Koji Asano: composition (unspecified sources and instruments)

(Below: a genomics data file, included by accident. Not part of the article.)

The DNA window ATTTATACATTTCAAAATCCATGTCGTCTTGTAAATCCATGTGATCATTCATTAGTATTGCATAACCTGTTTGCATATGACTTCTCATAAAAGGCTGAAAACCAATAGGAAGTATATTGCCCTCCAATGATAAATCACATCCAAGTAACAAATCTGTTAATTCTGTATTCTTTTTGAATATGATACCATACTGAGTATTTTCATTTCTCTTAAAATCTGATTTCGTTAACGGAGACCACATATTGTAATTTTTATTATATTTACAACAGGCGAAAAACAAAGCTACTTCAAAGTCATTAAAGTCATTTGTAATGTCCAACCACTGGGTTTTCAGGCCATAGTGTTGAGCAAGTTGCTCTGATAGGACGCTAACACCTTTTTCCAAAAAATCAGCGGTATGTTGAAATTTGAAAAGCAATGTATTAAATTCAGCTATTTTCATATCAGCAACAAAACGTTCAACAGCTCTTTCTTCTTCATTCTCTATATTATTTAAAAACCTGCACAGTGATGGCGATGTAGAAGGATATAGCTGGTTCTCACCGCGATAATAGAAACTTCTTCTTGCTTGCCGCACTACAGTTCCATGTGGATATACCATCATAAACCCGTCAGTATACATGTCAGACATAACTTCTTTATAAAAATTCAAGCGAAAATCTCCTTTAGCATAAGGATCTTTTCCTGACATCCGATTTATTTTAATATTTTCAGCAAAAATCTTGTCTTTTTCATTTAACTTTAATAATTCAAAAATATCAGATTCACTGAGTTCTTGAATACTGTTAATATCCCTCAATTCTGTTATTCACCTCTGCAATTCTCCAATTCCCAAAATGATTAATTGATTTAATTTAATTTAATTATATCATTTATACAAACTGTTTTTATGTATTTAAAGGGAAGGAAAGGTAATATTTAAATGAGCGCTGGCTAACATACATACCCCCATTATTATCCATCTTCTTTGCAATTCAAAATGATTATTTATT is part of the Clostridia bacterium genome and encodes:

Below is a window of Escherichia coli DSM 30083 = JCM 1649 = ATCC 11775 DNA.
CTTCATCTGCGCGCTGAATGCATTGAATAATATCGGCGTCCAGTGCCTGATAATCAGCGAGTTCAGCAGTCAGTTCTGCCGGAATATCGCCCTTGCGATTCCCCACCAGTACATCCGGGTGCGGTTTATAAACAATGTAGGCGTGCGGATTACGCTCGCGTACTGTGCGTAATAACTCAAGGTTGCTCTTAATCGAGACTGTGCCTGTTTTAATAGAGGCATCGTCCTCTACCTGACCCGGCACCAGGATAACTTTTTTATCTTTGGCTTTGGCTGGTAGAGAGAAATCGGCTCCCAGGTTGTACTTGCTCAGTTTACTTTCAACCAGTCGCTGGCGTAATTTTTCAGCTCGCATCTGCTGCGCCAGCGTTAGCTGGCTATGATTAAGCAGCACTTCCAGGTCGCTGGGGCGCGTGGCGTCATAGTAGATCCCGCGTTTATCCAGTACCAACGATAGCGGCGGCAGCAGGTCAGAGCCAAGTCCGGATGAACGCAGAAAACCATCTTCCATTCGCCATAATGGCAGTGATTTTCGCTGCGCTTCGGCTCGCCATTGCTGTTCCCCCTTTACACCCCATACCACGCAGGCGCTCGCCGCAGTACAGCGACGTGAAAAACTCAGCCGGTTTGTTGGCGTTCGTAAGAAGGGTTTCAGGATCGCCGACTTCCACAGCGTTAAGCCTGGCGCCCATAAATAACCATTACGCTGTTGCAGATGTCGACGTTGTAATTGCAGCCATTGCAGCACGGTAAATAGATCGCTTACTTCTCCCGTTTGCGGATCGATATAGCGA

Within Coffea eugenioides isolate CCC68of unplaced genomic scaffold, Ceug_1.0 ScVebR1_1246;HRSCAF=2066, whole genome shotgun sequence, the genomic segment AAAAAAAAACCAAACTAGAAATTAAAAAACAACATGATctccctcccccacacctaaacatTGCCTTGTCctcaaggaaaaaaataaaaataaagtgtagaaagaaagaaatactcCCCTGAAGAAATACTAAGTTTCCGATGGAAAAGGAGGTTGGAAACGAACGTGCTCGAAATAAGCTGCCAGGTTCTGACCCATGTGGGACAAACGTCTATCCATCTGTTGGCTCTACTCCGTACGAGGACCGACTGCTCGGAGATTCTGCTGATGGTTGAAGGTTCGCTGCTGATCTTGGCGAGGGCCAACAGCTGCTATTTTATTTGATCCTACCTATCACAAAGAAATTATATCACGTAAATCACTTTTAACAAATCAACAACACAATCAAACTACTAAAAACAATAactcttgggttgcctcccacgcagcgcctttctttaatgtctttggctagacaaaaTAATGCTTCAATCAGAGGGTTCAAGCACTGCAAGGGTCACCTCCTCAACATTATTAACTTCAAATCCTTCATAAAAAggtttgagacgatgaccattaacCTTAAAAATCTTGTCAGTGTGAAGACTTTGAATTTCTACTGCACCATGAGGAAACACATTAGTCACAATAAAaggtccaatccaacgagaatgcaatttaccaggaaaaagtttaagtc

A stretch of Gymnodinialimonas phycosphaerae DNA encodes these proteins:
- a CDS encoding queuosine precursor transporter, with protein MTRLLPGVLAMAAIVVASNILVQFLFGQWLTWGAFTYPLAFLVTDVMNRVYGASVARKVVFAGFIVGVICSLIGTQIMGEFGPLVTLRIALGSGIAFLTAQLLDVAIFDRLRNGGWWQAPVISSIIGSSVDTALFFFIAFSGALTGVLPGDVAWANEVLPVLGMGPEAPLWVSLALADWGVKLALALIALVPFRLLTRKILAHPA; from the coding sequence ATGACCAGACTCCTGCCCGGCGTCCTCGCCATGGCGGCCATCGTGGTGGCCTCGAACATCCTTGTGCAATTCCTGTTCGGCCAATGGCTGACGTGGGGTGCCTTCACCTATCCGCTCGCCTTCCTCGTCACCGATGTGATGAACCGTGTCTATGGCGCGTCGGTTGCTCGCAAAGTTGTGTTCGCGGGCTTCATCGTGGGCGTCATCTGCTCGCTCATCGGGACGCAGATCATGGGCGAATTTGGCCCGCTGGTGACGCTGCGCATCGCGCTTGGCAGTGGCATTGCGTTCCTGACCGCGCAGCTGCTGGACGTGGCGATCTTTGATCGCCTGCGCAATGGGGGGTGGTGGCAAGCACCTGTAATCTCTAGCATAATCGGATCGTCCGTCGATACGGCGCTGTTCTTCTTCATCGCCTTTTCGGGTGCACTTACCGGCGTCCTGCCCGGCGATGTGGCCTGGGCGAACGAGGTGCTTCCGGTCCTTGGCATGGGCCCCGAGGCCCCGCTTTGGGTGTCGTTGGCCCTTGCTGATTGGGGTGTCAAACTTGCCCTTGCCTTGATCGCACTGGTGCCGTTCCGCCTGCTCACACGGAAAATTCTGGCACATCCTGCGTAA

There is nothing certain when a new release by Koji Asano comes out, except the assurance of something stimulating for the receptive systems; the same applies to this last outing. A download-only album lasting almost 70 minutes, Bingo Tower is entirely constructed on a monolithic flow of screechy noises and squealing pitches of undefined origin. Its constitutional organic laws may arise from a vague conception of plurality but the ultimate result gives the idea of a static, if piercingly variegated continuum. Inside the textural formation, we can discern human and animal/natural expressions, electronic fusillades – presumptively from a jam-packed game hall (hence the title, one surmises) – and other illegibly heterogeneous emissions, largely in the higher frequency gamuts. The overpowering upshot of this perpetual flux stands somewhere between pathologic industrial clangor and the introduction (and final fade-out) of Yes’ “Close To The Edge”, if you’re familiar with that. In any case, as it often happens with Asano, you want to learn more (and, consequently, reiterate the experience) as the record is over, the ears still ringing. Experiments with an ever-significant core, electroacoustic minimalism with a purpose. Obscure meanings? Sheer pleasure of startling the listener? We don’t have particular demands as we keep being absolutely content with what this broad-minded musician does, far from any official accolade, always looking ahead.